The render() method is called when the component has been initialised or updated and need to be rendered. StencilJS uses JSX templating system to provide the view logic. For our component, the logic is pretty simple, we will render a video tag for URLs that ends with .mp4 extension and an image tag for the other URLs. For the task we have created a simple method isVideo() that will return true or false based in the src attribute value.

We only need to update the demo page and that's all folks! We can see the results in the browser directly.

Creating be-dog and be-cat components

Unfortunately I have found an important limitation while working on this tutorial. It seems that the inheritance is not yet supported in StencilJS, when I tried to extend the be-media component I saw the following output message throwed by the compiler:

Classes decorated with @Component can not extend from a base class. Inherency is temporarily disabled for stencil components.

I hope that the StencilJS team can solve this limitation soon as it could be a problem in some cases. For our demo we can just create a composed implementation so we are going to show how to create the be-dog implementation and be-cat will be the same.

import {Component, Prop, State} from '@stencil/core';

@Component({
  tag: 'be-dog',
  styleUrl: 'be-dog.css'
})

export class BeDog {

  @State() src: string = '';
  @Prop() class: string;

  refresh() {
    return fetch('https://random.dog/woof.json')
      .then(response => {
        if (response.ok) {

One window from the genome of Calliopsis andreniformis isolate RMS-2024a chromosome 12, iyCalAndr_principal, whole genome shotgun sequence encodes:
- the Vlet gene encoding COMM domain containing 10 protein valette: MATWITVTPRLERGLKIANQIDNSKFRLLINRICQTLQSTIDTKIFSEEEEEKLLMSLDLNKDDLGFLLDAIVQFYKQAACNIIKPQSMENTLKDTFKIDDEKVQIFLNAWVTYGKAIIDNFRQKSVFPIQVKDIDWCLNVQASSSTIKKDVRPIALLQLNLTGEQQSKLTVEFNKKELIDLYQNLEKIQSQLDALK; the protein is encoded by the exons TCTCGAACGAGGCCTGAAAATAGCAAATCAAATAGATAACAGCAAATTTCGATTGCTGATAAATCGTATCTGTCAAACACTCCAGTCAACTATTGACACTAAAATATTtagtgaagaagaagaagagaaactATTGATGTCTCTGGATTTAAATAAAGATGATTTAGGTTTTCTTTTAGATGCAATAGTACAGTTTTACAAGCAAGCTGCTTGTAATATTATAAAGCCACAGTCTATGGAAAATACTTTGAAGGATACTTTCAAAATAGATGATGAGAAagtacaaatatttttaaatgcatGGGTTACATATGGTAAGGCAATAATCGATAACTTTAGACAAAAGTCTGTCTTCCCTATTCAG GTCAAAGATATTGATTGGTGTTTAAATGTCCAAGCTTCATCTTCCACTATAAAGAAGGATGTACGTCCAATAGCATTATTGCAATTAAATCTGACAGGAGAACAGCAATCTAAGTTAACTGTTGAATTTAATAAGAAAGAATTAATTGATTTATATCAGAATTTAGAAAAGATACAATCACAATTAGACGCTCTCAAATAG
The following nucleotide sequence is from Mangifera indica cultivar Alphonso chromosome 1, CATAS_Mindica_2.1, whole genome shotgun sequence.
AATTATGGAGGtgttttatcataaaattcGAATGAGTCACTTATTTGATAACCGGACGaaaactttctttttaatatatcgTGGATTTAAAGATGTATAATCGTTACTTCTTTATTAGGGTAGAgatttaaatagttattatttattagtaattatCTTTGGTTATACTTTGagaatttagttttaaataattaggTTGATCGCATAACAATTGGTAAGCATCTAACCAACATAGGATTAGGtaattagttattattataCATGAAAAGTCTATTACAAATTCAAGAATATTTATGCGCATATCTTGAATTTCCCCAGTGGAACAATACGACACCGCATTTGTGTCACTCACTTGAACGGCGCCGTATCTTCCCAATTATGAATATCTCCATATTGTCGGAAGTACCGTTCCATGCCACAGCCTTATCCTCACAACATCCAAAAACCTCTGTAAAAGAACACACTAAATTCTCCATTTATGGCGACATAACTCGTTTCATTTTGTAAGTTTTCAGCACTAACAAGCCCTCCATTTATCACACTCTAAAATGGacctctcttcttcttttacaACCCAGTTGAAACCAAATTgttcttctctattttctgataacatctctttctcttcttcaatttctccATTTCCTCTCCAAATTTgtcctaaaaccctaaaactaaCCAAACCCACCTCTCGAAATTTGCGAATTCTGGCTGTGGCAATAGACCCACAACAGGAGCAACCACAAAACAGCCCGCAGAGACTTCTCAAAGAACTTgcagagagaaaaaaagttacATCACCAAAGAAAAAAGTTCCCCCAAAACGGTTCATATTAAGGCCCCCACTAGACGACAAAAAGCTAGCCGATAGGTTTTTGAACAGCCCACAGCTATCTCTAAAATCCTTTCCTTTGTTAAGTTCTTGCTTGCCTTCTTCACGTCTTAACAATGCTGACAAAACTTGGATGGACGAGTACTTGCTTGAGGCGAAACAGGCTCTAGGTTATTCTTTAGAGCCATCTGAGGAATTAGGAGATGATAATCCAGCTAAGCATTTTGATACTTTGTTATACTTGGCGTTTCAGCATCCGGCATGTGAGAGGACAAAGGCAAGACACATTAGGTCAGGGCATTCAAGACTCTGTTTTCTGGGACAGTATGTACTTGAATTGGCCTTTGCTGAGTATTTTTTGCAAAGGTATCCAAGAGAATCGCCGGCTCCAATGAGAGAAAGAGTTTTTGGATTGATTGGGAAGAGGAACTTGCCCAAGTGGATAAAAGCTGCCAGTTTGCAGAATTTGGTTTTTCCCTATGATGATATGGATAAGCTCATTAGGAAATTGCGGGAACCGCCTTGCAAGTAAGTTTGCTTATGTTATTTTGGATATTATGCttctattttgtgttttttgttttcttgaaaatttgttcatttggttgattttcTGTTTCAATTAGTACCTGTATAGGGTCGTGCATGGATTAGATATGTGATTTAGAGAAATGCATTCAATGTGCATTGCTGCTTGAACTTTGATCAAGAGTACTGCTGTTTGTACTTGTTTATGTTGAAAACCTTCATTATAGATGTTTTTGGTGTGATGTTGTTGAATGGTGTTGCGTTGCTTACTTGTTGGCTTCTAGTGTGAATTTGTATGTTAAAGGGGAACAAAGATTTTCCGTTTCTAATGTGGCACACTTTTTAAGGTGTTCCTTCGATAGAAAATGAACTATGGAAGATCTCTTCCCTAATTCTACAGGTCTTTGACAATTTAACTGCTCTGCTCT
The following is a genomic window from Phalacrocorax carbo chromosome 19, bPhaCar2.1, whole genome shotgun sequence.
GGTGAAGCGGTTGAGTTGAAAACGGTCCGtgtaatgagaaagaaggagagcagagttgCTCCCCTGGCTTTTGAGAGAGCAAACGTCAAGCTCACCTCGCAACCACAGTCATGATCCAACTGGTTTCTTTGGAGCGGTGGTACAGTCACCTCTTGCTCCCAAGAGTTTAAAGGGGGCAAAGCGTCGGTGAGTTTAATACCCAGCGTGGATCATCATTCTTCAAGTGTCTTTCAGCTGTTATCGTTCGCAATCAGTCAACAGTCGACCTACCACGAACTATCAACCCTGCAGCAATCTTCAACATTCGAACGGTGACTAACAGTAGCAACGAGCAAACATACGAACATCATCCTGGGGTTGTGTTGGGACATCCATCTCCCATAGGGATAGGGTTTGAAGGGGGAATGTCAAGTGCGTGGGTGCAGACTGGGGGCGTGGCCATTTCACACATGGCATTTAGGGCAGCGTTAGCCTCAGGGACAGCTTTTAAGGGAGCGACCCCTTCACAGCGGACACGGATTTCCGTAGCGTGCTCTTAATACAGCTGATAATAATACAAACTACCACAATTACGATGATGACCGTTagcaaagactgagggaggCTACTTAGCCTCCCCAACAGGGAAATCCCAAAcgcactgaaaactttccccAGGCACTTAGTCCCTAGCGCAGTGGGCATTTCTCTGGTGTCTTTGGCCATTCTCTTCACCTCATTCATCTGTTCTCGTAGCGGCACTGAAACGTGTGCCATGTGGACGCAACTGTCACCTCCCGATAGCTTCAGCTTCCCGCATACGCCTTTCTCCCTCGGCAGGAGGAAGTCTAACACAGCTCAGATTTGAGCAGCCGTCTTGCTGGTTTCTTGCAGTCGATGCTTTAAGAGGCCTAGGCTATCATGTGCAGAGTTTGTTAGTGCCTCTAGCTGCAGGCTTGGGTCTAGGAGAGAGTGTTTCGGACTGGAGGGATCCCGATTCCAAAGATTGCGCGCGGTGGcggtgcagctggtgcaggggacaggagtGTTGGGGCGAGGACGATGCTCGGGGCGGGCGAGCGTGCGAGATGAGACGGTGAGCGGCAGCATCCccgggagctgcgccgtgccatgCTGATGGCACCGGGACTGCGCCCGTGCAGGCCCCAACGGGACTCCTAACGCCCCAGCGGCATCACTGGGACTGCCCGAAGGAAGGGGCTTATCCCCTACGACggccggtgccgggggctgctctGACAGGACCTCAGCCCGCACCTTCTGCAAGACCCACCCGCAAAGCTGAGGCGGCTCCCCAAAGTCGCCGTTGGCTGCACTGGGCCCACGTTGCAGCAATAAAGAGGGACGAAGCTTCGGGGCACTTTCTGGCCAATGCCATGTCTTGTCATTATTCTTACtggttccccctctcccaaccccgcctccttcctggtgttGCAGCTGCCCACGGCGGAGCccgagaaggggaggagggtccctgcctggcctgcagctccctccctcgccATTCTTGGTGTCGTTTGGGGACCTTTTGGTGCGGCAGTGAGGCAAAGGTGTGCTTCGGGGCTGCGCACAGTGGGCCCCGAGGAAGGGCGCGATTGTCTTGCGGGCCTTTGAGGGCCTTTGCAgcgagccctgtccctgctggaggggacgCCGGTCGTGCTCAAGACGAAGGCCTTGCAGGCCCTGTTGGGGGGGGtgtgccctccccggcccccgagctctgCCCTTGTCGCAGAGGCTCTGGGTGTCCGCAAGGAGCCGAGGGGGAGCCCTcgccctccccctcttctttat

response.json().then(json => {
            this.src = json.url;
          });
        }
      })
      .catch(error => console.error(error));
  }

  componentWillLoad() {
    if (this.src === '') {
      return this.refresh();
    }
  }

  render() {
    return <be-media onClick={() => this.refresh()} src={this.src} class={this.class}></be-media>;
  }
}

Notice that the implementation will use the be-media Web Component previously defined. We use it directly in the render() method.

We also define a method componentWillLoad() that will be called automatically by StencilJS based in their component lifecycle. StencilJS define five states in a component lifecycle:

  1. componentWillLoad() will be called when the component is going to be loaded.
  2. componentDidLoad() will be called when the component has been loaded already.
  3. componentWillUpdate() will be called when the compoenent is about to update and re-render.
  4. componentDidUpdate() will be called when the component has just re-rendered.
  5. componentDidUnload() will be called when the component has been destroyed.

In this case we have created a new method refresh() that will fetch a new random dog resource and update the src state. Notice that now we have used the decorator @State to define the src attribute. The @State attribute defines an internal attribute that will internally be used to re-render the component on change but will not be exposed as a tag attribute.

Using JSX syntax we attach a click event to the be-dog element and associate it with our refresh() method. When the user clicks on the element, it will update the src attribute with a promise and as it is annotated with the @State decorator, a re-render will be triggered.

To fetch the data from the random dog service, instead of use Axios, we use the new Fetch API standard. We can use it directly with StencilJS as it includes polyfill in case that our browser does not support it.

For the be-cat component, we have the same implementation as be-dog component but just changing the service used to feed the be-media src attribute.

Thanks for reading

StencilJS compiler experience was really good except for the inheritance limitation that hopefully will be fixed soon. You can checkout the code for this tutorial as always in our GitHub repository.

As always, I hope you enjoyed and learnt something from this tutorial. If not you may at least had fun with all the dogs and cats. See you in the next blog post.